Monday, March 16, 2015

Holy Cow!

My daughter went to PCC to get a special sugar substitute she wanted.   I asked her o pick up a bag if frozen stir fry vegetables .   holy cow!  10 ounces if stir fry veggies were almost three dollars!    I then glance thre the flyer she brought home,  mind you, these are to specials.   I think I'm in shock and I discovered how you could spend almost eight thousand dollars a year on food per person.  LOL.

Three dollars for a green pepper!    They area.69 at Fred Meyers this week If I'm not mistaken,   Tomatoes 3.99.   Asparagus.   4.99 a pound.    I thought it was high at 169.  

Needless to say, I was just reminded of why I don't shop at PCC.    Most of the items  listed on their flyer were  food  that sounded like ot could come from another planet!   LOL.  

   Never the less, I managed to make A close to five dollar dinner .  

Pieces of pork tenderloin leftover   1.25
1/2 box of tomato spaghetti. .40 ( bought in sale with coupon)
Mixed veggies 2.50.  
Cashew .50
2T basil pesto  ( 2.00 a jar  at Bartells ) .40

$5.05. For four people.  .  

Note, if the stir fry veggies were from QFC accross the street from PCC, they would have been about half of that price.

The tomato pasta was good and not terrible carb wise becausemthmvegetabkes and the meat took up most of the volume.  

There are still good dinners for five dollars.    I am basing  my five dollar dinners on a typical family of four-- two adults and two school aged children.   We are three adults  and one small child.  Probably comparable.   This won't feed teen age boys.   But, teen ate boys would warrant more money from snap.   The USDA stats are broken down into four monetary groups and age groups.   Then they adjust for your part of the country.   We are lucky enough to have three major chains close by and two more in next towns ( within five miles ) . Also, Costco, big lots, grocery outlet, and Winco in neighboring towns,    

The best trick for lowering your food bill is to know your prices, shop more than one store, and never pay full price .   Buy low and eat when the item is higher priced.   Dairy and eggs have a far out pull date.    Buy them on sale .   I'm running low on eggs, waiting for another sale. I misjudged.   Vegetables and fruit I buy whatever is in sale the cheapest in season.    We have a farmers market,the real kind, and can buy from them.   We also have a farmers market, I call the social kind that has jewelry, food, flowers etc.  It's fun,but not the place to go if you are serious about good  cheap food.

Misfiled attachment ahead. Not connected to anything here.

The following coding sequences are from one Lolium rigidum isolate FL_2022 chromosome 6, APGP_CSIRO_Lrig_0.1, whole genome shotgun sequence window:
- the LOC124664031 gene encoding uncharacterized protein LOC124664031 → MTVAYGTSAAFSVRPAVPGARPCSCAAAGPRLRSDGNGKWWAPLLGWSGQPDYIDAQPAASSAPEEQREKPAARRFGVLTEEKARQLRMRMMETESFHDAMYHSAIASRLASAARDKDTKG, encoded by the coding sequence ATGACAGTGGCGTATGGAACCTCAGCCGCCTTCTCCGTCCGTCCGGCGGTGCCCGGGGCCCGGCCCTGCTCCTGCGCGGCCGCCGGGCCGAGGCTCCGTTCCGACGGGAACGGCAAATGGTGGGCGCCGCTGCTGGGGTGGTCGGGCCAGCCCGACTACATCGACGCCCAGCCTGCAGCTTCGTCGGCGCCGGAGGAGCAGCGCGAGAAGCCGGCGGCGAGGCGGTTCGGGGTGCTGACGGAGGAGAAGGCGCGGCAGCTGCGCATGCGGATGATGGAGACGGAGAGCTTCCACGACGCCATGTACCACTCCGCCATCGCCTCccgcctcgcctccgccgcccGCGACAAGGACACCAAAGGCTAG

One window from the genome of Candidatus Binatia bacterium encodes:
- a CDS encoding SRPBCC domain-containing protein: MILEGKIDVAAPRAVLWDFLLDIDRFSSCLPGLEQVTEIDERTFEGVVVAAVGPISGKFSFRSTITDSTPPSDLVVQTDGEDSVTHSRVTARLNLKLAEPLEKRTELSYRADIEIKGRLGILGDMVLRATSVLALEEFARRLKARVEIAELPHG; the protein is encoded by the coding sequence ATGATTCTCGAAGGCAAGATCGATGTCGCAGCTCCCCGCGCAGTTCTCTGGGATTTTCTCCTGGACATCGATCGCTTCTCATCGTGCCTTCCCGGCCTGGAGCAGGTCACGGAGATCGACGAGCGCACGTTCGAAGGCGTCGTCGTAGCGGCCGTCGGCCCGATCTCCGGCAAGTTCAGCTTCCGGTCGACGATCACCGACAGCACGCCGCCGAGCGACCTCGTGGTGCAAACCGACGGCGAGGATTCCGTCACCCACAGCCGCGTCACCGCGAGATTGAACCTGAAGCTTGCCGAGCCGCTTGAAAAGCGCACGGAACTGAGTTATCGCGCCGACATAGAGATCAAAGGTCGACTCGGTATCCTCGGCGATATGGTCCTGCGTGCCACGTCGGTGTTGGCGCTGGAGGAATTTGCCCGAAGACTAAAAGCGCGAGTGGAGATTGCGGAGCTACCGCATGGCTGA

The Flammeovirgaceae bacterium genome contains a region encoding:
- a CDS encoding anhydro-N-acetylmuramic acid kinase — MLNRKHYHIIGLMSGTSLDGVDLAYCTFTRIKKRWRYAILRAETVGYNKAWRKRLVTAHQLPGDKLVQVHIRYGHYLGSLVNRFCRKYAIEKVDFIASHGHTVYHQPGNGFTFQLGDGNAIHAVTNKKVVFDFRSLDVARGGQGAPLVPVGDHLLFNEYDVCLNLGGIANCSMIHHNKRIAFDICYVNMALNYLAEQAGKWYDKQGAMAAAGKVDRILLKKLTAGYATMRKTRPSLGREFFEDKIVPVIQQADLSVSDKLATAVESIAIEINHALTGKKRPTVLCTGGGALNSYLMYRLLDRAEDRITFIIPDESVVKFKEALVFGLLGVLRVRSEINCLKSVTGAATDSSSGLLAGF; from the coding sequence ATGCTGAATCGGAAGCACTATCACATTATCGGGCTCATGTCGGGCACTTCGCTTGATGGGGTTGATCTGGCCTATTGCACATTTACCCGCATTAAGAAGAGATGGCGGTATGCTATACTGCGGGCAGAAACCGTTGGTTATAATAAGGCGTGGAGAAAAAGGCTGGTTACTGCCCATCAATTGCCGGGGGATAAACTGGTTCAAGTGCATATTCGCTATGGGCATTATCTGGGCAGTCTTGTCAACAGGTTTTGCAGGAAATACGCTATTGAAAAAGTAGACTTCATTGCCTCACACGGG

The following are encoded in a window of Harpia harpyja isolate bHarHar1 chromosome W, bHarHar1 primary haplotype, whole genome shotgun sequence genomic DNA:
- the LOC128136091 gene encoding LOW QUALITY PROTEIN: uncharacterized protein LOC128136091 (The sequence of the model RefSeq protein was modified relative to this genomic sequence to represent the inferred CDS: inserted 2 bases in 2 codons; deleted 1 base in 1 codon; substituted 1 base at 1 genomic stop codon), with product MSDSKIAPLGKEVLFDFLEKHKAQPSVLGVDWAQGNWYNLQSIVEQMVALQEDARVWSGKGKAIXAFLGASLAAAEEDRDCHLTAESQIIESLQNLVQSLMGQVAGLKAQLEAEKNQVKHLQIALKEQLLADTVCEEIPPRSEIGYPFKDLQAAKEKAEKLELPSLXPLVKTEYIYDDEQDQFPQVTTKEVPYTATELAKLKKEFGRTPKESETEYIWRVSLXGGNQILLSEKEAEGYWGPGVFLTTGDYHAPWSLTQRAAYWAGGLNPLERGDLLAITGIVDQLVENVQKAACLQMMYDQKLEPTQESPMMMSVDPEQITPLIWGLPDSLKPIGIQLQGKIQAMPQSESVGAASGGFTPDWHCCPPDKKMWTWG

I want to pay a buck a pound for tomatoes, not five dollars a pound.  

Many people have the means to pay any price they want for food.   If you are able to do that, more power to you.  Everyone has to do what they think is best for their family.    If you are on a tight budget and can stay hime all day and cook everything from scratch, go for it.   Many of us either don't  choose to do that, or don't have the luxury of staying home, if you can call it that!  

This blog is assuming you are on snap and maybe part of the working poor, maybe not.   Everyone can benefit from tips and recipes, but I don't want to loose sight if the reason I started this blog in the first place.   I'm not going to tout that I can feed my family in a hundred dollars a month. That would not be realistic.   And, you can't probably do a five  dollar dinner in New York City either.   You can ,however, take the premise of shopping on the cheap and tailor ot to your situation and needs.   I studied  a lot of comcepts through the years.  Tried a lot, amd came up with a plan that works.   It doesn't take spending all day in the kitchen, your shopping time after organization is probably,no more than Anyone  else with a family, and there is always food in the pantry.  


  • Never pay full price 
  • Like playing the stock market, buy low, and  eat when prices are high
  • Shop at least two stores, plan your trip to not waste gas.   
  • Keep a stock of non perishables .   
  • Buy perishable on sale and in season.   Use up before they go bad.   
  • Plan meals from what is in your pantry and fridge and what's in sale after you shop.  
  • Design a matrix of meal plans that works for your family 
  • Buy one meat or protein that is on a RBP a week and buy enough to feed your family that meal for the designated times a month.   Rotate meats and meals.  My cook once,meat many times.   Saves time and money.   

Thanks for stopping by.   

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